The Subtle Art of Introductions in 1836

Today I’m excerpting from the chapter on introductions in The Laws Of Etiquette; Or, Short Rules And Reflections For Conduct In Society, by A Gentleman, published in 1836 in Philadelphia. I had created a draft of this post and then dashed off on an errand. I smiled when my car playlist appropriately started playing Meghan’s Trainor’s “No”, which is about a woman shutting down a rando guy when he approaches her.  

You may find some of the Gentleman’s advice to be hopelessly antiquated or mildly offensive (as usual, I’ve edited out the more egregious passages.) However, some of his counsel is still applicable today.

A gentleman should not be presented to a lady without her permission being previously asked and granted. This formality is not necessary between men alone; but, still, you should not present any one, even at his own request, to another, unless you are quite well assured that the acquaintance will be agreeable to the latter. You may decline upon the ground of not being sufficiently intimate yourself. A man does himself no service with another when he obliges him to know people whom he would rather avoid.

If you are walking down the street in company with another person, and stop to say something to one of your friends, or are joined by a friend who walks with you for a long time, do not commit the too common, but most flagrant error, of presenting such persons to one another. Never present morning visitors to one another, who happen to meet in your parlour without being acquainted. If you should be so presented, remember that the acquaintance afterwards goes for nothing; you have not the slightest right to expect that the other will ever speak to you. But observe, that in all such cases you should converse with the stranger as if you knew him perfectly well; you are to consider him an acquaintance for the nonce.

When two Americans, who “have not been introduced,” meet in some public place, as in a theatre, a stagecoach, or a steamboat, they will sit for an hour staring in one another’s faces, but without a word of conversation. This form of unpoliteness has been adopted from the English, and it is as little worthy of imitation as the form of their government. Good sense and convenience are the foundations of good breeding; and it is assuredly vastly more reasonable and more agreeable to enjoy a passing gratification when no sequent evil is to be apprehended than to be rendered uncomfortable by an ill-founded pride. It is, therefore, better to carry on an easy and civil conversation. A snuff-box, or some polite accommodation rendered, may serve for an opening. Talk only about generalities, – the play, the roads, the weather. Avoid speaking of persons or politics, for, if the individual is of the opposite party to yourself, you will be engaged in a controversy: if he holds the same opinions, you will be overwhelmed with a flood of vulgar intelligence, which may soil your mind. Be reservedly civil while the colloquy lasts, and let the acquaintance cease with the occasion.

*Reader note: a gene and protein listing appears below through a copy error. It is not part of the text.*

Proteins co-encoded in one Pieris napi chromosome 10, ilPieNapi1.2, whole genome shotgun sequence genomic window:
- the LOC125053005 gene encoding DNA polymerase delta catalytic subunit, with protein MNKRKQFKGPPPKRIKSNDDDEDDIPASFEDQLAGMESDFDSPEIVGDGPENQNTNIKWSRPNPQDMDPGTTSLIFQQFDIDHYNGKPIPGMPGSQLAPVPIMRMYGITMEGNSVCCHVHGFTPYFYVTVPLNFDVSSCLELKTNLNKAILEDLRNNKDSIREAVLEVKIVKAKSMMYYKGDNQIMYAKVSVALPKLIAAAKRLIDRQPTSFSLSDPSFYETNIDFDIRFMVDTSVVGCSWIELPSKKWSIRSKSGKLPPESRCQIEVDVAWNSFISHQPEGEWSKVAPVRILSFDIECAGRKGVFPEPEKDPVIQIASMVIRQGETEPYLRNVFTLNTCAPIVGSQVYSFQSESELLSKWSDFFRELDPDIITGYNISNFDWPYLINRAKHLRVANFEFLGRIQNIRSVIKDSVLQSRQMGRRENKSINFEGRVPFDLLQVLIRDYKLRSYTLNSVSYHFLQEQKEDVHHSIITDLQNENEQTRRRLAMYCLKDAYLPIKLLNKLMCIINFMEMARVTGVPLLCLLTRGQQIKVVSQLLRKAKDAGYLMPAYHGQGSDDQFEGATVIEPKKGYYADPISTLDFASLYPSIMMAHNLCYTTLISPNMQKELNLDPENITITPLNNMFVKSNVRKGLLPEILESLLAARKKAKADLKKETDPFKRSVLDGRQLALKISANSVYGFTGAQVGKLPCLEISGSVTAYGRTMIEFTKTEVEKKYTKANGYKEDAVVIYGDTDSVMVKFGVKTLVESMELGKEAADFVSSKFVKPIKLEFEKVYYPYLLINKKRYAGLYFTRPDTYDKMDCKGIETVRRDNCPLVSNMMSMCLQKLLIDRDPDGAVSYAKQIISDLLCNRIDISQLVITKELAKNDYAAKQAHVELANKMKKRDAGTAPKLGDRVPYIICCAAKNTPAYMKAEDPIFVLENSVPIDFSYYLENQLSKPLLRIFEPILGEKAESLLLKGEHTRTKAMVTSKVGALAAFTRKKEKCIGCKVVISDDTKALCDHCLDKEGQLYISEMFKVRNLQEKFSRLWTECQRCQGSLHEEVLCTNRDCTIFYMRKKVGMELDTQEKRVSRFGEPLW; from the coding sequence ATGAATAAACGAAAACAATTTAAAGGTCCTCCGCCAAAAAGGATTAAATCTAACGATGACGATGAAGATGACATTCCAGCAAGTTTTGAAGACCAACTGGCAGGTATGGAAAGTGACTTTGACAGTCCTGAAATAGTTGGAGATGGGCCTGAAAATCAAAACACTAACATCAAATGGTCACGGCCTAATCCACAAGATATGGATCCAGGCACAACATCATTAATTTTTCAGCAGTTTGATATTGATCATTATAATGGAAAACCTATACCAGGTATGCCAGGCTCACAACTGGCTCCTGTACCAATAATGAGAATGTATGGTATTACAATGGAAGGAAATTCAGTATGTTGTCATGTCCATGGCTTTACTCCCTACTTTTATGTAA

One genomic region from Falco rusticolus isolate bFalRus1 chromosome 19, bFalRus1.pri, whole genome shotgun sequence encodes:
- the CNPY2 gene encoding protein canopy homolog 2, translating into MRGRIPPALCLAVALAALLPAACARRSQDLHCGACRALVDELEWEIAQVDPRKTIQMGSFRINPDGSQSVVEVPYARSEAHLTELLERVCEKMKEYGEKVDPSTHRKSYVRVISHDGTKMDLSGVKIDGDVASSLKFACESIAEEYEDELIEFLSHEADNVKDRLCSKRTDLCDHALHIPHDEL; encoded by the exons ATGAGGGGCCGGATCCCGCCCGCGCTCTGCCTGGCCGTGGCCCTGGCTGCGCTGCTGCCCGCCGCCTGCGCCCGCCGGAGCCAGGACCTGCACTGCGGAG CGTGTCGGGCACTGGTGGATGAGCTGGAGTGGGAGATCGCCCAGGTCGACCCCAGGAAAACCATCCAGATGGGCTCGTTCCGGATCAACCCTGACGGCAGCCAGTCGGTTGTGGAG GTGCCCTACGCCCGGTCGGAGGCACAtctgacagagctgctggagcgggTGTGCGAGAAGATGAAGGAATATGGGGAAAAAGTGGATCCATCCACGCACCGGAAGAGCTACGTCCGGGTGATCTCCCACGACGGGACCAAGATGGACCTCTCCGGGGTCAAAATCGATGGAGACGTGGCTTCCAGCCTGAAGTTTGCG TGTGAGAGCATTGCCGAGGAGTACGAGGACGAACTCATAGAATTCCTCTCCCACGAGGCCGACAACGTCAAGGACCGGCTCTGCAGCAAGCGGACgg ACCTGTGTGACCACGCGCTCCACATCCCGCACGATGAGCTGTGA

If you see a lady whom you do not know, unattended, and wanting the assistance of a man, offer your services to her immediately. Do it with great courtesy, taking off your hat and begging the honour of assisting her. This precept, although universally observed in France, is constantly violated in England and America by the demi-bred, perhaps by all but the thorough-bred. The “mob of gentlemen” in this country seem to act in these cases as if a gentleman ipso facto ceased to be a MAN, and as if the form of presentation was established to prevent intercourse and not to increase it. Charles Lamb’s phrase, “a human gentleman,” was, after all, no great tautology.

Check it out! This book was owned by William Smith in 1837.

Seclusion During Mourning in Edwardian Times

Today I’m excerpting from The Etiquette of Today: A Complete Guide to Correct Manners, and Social Customs in Use Among Educated and Refined People of America, by Marshall Everett, 1902.

As long as the crape veil and crape trimmed gown are worn a woman should refrain from participation in all social gayeties. During the first three weeks after the loss of a near relative, women refuse themselves to all visitors except relatives and most intimate friends. After this, while not keeping any day at home, they do as a rule find themselves sufficiently resigned and controlled to receive a few callers and to speak with composure of the recent trial.

Six months after the loss of a parent, sister, brother, child or husband, a woman is entitled to call very informally on her friends. That is to say, she makes her call on some other afternoon than that of her friend’s day at home. After six months, she is privileged to attend concerts, picture shows, and, if she wishes, the matinee performances at the theater. When the crape decorations are put off, small dinners and luncheons and night performances at the theater or opera, witnessed from an orchestra chair, supply ample diversion, but not until well along in second mourning is attendance at large dinners and the like ever resumed ; and balls and the opera-box and the regular round of social calls are never, taken up again until colors are again worn.

Men do not so carefully graduate their mourning, nor their resumption of social duties, as women. After three weeks or two months, the theater, club, and small dinners and calls among intimate friends are resumed, and since so few men wear mourning at all, their social habits are resumed after brief retirement. It should be said, however, that while wearing a broad band on his hat, a man does not go to a ball, sit in an opera-box, or attend a fashionable dinner.

 Detail from “Death and the Gravedigger” by Carlos Schwabe